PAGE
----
Williams and Maduri talk about why it is unlikely that meaningful gun legislation will get passed despite massive national support.

Students hold up their signs during a rally asking for gun control outside of the U.S. Capitol building, in Wednesday, March 14, 2018, in Washington. One month after a mass shooting in Florida, students and advocates across the country participate in walkouts and protests to call on Congress for action. (AP Photo/Jose Luis Magana)

As we have seen over the past week two more young men from Texas and Ohio have taken the lives of over 30 people in mass murders in El Paso, Texas, and Dayton, Ohio. Both men used military-type assault weapons with extended ammo magazines that allowed them to kill people in large numbers.

Meanwhile, poll after poll comes out with the vast number of citizens in the United States are for extended checks, the closing of the gun show, Internet and person-to-person sales plus the banning of the sale of assault-type weapons.

According to a poll taken by our friends at POLITICO, they show the country is ready for comprehensive gun laws that include the banning of assault weapons.

Seventy percent of respondents, including about 55 percent of Republican voters and 86 percent of Democrats, would support prohibiting such weapons, the Politico/Morning Consult poll found. Only 23 percent of voters overall said they opposed banning such weapons.

Fifty-four percent of Republicans also said they support tightening gun laws in other ways, and a supermajority, 90 percent, said they back universal background checks for firearms purchases.

73 percent of all voters said they supported stricter gun control in general, a six-point jump from early last year, while only 27 percent oppose tightening gun laws


According to a PBS News Hour report lawmakers in Congress have offered 110 gun bills this session that run the gamut from banning certain weapons and magazines to easing restrictions on openly carrying guns.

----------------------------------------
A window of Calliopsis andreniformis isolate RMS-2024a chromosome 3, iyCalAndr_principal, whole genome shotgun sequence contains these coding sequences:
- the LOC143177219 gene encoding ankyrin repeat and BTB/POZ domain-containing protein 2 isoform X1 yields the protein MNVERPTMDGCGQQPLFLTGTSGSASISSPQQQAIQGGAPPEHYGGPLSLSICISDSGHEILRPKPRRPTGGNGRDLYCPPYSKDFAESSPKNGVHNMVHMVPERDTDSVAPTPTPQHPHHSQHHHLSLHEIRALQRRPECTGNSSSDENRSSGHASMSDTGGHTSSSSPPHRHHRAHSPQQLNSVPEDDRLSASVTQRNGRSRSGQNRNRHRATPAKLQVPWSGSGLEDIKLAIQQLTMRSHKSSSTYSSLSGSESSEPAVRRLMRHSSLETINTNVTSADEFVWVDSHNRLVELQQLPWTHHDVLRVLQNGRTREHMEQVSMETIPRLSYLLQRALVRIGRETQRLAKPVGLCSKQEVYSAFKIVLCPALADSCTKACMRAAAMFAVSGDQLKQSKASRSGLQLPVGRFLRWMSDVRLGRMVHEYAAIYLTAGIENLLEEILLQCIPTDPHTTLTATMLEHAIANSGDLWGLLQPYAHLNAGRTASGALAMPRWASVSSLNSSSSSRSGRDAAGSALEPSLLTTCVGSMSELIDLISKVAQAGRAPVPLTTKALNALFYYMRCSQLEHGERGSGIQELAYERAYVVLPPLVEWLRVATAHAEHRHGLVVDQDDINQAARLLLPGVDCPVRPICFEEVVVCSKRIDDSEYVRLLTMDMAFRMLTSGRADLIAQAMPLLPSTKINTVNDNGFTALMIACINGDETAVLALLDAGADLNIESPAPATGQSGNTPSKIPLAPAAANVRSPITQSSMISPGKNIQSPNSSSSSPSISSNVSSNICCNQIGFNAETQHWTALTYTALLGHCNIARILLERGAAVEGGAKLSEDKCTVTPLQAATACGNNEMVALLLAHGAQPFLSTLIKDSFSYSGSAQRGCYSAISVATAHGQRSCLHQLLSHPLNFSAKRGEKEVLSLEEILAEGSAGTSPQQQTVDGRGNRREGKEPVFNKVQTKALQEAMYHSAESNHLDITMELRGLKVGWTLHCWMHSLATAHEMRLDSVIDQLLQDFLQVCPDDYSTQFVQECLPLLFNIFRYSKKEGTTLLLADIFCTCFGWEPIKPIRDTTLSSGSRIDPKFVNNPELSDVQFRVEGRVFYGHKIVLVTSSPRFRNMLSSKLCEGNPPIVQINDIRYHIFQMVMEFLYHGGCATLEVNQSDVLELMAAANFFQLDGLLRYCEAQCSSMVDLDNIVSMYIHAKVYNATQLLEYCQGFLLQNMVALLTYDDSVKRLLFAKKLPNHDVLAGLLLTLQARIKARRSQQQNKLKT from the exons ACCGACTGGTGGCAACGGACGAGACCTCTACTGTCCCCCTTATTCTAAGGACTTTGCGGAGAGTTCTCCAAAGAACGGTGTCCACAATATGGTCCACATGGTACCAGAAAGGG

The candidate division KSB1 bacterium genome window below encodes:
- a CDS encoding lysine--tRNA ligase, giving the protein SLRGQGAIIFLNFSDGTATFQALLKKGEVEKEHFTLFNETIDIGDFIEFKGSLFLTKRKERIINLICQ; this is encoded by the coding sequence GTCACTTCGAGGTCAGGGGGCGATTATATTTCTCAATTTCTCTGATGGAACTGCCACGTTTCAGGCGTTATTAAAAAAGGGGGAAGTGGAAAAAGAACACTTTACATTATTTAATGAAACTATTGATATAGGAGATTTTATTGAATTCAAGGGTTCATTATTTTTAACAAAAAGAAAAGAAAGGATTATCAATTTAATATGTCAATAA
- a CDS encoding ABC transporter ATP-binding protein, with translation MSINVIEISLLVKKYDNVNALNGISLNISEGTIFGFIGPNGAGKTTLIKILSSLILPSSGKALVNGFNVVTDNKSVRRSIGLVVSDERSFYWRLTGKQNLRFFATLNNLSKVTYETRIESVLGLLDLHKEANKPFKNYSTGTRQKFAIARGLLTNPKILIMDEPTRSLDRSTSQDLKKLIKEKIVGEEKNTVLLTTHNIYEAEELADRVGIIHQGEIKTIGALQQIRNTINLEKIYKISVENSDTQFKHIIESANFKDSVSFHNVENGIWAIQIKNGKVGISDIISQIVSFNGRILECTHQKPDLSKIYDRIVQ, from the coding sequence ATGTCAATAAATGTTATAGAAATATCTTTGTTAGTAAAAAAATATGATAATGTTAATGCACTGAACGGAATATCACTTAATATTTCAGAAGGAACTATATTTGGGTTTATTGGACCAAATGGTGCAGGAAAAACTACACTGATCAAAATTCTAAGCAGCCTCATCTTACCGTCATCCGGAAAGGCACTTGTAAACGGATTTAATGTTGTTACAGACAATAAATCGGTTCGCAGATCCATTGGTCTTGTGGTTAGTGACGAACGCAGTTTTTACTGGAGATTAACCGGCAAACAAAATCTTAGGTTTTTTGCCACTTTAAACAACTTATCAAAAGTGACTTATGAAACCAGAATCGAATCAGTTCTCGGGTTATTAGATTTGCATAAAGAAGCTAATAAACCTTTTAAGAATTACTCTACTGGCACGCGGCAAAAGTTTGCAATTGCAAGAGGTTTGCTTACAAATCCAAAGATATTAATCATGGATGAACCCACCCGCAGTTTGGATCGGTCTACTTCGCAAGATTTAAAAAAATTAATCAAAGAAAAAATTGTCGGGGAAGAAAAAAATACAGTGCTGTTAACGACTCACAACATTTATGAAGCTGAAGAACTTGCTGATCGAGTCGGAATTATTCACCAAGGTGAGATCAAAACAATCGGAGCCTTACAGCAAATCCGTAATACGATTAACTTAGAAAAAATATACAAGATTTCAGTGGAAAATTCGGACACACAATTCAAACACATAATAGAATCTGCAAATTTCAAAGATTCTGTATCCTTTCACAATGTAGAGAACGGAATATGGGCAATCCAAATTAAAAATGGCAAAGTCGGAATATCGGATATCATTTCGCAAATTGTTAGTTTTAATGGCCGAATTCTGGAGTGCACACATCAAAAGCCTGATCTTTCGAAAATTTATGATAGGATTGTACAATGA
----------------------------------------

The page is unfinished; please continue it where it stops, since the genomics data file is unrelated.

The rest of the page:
So both sides have offered plans that been for and against stronger gun laws. But lets for the moment take a look at the so-called Red Flag laws that would encourage people to report someone with a gun who might wish to cause harm.

Again quoting from the PBS story before Feb. 14, 2018, school shooting in Parkland, Florida, an acquaintance of the gunman warned the FBI of a planned shooting. No action was taken.

By March 2018, Gov. Rick Scott signed Florida’s extreme risk protection order into law. Less than four months later, a high school student threatened to kill himself over a romantic relationship, the Pensacola News Journal reported. School officials submitted sworn affidavits, and within three days, a judge ordered the removal of an AR-15 rifle from the student’s bedroom under the state’s new law. In court, the student’s mother told the paper she no longer worried about coming home to find him dead.

So, there is evidence of the Red Flag laws working. So, let’s look at the banning of assault weapons and large magazines.

As of today seven states and Washington D.C. ban the sale or importing of AR-15 like assault weapons. Despite a number of lawsuits by the National Rifle Association and other gun rights groups the states have prevailed in every case.

You might recall that in 1994 President Bill Clinton did get a ban of assault weapons passed in 1994. The bill had support from 77% of the public and the backing of four former presidents George H. W. Bush, Gerald Ford, Jimmy Carter, and Ronald Reagan who was the first presidential candidate to be endorsed by the NRA all were for the ban. Unfortunately, the 10-year ban expired in 2004 despite the backing of then-President George W. Bush.

So, will there be meaningful gun laws passed in the U.S. Congress? The short answer is no and it is because two many dark money groups own members of Congress from the Republican’s and Democrats.  

Jim Williams is the Washington Bureau Chief, Digital Director as well as the Director of Special Projects for Genesis Communications. He is starting his third year as part of the team. This is Williams 40th year in the media business, and in that time he has served in a number of capacities. He is a seven time Emmy Award winning television producer, director, writer and executive. He has developed four regional sports networks, directed over 2,000 live sporting events including basketball, football, baseball hockey, soccer and even polo to name a few sports. Major events include three Olympic Games, two World Cups, two World Series, six NBA Playoffs, four Stanley Cup Playoffs, four NCAA Men’s National Basketball Championship Tournaments (March Madness), two Super Bowl and over a dozen college bowl games. On the entertainment side Williams was involved s and directed over 500 concerts for Showtime, Pay Per View and MTV Networks.